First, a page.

One final note – the on-field emcee needs to avoid giving play-by-play of every single thing that happens in a contest. I was so happy for the end of the contests for the obvious reason of the return of baseball, but also because the emcee would finally be quiet.

Sight lines: A

The park does not look like anything special as you approach the entrance, but once inside, the view is rather beautiful. The game action is visible from just about everywhere in the park except for the concourses in the general admission upper deck area. There are berm areas down each line, and a series of picnic tables at the top of the right-field berm that provide a comfortable seat and a great view. The general admission seats, while rather high, still provide a great view of the action on the field. The advantage to the upper deck is that you can see a play develop from above, which is handy if a runner is trying to score from second on a ball hit to the outfield. There is no wraparound concourse in the park, but the concourse areas that do exist are nice and wide and provide good views of the game action.

Parking: B

Parking will never be a problem at Knights Stadium. There is a figurative sea of open parking places surrounding the stadium, and there are two lanes for entering the parking area and the same two lanes for exiting after the game. There are two methods of entrance and exit, as well, which is very helpful in terms of traffic control.

The one downfall of the parking area is the cost. The Knights charge $3 to park in their vast lots, and with no public transit serving the stadium, this is disappointing. There is no excuse to charge patrons to park when there are as many spaces as there are here.

Quality of baseball: B

Charlotte defeated Columbus 9-4 on the night I attended, and with both clubs in the Triple-A International League (affiliated with the White Sox and Nationals, respectively), the overall play was about what one would expect. Most of the Columbus players are former big leaguers, as well as quite a few players on the Knights’ squad. Columbus starter Jason Stanford pitched four innings, giving up eight hits and six earned runs, while walking out three and striking out three. Amazingly enough, this actually lowered his ERA from 16.62 to 15.12. The offenses were on full display here, as both teams combined for 13 runs and 23 hits.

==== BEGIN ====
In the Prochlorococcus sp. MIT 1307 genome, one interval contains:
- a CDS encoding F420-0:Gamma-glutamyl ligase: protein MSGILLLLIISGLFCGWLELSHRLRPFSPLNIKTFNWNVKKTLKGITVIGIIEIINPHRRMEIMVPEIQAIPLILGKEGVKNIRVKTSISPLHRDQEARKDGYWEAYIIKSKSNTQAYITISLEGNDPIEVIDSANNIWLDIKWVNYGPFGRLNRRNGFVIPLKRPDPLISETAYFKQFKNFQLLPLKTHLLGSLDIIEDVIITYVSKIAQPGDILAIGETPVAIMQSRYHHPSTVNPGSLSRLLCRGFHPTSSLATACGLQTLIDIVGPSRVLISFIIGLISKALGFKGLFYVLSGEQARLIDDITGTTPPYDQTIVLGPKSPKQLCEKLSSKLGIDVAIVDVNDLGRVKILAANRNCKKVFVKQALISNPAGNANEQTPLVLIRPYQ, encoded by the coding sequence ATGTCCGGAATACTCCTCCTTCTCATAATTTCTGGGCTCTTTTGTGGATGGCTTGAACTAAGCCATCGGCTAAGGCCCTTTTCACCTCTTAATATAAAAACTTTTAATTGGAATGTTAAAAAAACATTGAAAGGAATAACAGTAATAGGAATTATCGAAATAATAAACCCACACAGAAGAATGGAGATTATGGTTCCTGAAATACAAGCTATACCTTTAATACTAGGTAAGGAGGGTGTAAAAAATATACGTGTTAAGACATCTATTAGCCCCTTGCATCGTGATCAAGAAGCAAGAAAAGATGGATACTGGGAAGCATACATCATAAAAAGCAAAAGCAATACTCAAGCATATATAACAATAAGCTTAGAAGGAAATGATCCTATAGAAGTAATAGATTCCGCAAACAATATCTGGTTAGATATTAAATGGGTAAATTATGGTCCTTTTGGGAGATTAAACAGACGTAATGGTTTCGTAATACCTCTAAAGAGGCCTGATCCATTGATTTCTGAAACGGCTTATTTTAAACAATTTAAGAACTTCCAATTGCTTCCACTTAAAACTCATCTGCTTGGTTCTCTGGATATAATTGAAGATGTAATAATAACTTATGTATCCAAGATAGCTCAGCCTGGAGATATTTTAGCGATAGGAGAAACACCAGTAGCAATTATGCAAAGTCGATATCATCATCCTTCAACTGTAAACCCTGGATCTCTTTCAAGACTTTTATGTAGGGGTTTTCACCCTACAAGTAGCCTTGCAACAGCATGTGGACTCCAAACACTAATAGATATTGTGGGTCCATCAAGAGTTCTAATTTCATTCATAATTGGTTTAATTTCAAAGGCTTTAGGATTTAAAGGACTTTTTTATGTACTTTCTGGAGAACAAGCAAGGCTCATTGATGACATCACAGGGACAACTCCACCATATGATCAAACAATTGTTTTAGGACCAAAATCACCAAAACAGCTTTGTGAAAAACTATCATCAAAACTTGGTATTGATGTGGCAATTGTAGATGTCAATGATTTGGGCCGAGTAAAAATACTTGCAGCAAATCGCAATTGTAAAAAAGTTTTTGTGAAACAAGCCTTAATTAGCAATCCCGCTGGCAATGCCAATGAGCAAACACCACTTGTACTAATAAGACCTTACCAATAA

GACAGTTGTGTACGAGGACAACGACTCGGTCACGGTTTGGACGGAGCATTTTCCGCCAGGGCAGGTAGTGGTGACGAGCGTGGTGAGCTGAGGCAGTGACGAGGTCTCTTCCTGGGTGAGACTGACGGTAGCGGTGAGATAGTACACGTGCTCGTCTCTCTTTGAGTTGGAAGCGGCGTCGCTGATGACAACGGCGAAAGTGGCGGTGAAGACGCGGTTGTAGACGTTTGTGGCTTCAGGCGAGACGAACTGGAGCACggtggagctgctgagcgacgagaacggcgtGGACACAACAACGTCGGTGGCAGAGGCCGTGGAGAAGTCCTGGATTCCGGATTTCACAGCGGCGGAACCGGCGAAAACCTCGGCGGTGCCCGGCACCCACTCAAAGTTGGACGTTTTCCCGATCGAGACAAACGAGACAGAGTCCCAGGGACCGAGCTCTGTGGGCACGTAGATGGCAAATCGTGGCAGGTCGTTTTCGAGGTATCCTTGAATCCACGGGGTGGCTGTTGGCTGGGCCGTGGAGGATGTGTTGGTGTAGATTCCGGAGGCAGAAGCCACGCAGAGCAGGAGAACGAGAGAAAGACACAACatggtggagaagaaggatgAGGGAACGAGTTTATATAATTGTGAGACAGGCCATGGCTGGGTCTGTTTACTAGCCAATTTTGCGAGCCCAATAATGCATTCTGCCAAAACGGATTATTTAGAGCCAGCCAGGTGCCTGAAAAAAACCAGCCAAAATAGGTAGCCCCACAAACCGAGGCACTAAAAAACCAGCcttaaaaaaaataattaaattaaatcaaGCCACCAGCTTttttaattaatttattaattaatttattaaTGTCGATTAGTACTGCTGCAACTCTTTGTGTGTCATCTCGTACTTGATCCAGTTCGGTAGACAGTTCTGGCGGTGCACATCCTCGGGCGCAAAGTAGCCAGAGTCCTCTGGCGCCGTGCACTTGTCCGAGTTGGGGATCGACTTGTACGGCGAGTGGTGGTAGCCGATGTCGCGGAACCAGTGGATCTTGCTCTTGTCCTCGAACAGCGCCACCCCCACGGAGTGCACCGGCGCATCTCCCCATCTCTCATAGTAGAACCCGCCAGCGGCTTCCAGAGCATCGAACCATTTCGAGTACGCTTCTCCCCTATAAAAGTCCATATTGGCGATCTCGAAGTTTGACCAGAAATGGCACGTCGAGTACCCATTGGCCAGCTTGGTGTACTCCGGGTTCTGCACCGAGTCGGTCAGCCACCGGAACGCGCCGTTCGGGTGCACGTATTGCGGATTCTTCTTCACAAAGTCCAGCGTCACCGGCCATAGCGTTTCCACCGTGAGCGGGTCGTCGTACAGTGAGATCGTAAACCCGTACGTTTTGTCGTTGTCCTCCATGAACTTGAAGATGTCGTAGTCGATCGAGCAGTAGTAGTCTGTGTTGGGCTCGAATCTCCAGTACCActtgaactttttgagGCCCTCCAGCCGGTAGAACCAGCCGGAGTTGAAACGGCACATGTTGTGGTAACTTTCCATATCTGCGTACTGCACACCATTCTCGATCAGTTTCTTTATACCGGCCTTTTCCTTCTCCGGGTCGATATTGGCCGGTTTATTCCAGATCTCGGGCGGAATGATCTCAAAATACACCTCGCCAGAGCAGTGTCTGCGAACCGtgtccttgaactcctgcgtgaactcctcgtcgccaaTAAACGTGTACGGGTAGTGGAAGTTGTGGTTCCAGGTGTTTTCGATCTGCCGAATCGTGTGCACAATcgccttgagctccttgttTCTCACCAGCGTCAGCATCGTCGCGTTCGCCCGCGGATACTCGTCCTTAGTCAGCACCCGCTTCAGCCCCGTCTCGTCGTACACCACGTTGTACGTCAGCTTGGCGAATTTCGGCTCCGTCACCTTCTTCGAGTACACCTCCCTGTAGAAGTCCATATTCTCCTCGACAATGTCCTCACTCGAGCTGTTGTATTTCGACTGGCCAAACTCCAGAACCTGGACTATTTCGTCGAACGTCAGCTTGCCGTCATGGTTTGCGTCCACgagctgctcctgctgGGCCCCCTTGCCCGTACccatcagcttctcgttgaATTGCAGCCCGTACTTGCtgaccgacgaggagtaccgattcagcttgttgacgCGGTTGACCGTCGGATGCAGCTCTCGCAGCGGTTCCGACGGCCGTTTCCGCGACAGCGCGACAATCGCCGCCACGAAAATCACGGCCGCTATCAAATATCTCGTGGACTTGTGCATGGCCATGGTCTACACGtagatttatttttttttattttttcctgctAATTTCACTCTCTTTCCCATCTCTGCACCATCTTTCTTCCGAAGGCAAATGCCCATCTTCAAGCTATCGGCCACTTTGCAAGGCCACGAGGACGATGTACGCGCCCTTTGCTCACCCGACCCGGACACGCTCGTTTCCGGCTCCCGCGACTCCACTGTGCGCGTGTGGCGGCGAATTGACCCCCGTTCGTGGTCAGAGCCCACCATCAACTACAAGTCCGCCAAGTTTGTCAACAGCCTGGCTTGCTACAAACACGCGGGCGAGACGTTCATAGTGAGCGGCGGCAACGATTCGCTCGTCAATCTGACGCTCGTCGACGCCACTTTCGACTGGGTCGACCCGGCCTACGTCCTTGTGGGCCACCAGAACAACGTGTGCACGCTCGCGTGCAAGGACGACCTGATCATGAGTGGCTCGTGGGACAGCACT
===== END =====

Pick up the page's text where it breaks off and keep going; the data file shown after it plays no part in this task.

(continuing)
Overall grade: B+

A lot of people who have visited this park have less nice things to say about it, as the drive to South Carolina (though short) and lack of ambiance behind the outfield wall turn some people off. The key thing about this park is that it is truly a comfortable baseball viewing experience. There are some annoyances (lose the “Cotton Eyed Joe” and other typical corny ballpark music, guys, especially when you had a great soundtrack of music playing before the game), but overall, it just really felt good to be at this park. There are also quite a few really nice souvenir choices, but avoid the team store unless you are not prone to claustrophobia.

How to get there:

Knights Stadium is just off Interstate 77 (look for the water tower painted like a baseball) at exit 88, Gold Hill Road. The exit is the second exit into (or second-to-last leaving, depending on the direction from which you are approaching) South Carolina. Follow the signs and lights, as the stadium is just off the interstate.

How I got there:

The trip

Total trip time (one-way): 17 miles (20 minutes).

You may also want to see:

  • Columbia, SC. Columbia is about an hour or so (approximately 70 miles) south of the park via Interstate 77, and is known mainly for being the home of the University of South Carolina. The Riverbanks Zoo can also be located in Columbia, and is a great place to take kids of any age for a short day trip.
  • Charlotte. The center city area of Charlotte is about 13 miles or 15 minutes north of Fort Mill, and is one of the business and entertainment meccas of both North Carolina and the south. The Carolina Panthers, Charlotte Bobcats and Charlotte Checkers hockey team all call the city home, and the city itself is divided into a number of diverse “neighborhoods” that offer fine dining and quality entertainment. The historic Lowe’s Motor Speedway NASCAR facility is also north of the city in Concord, and is reachable via Interstate 85.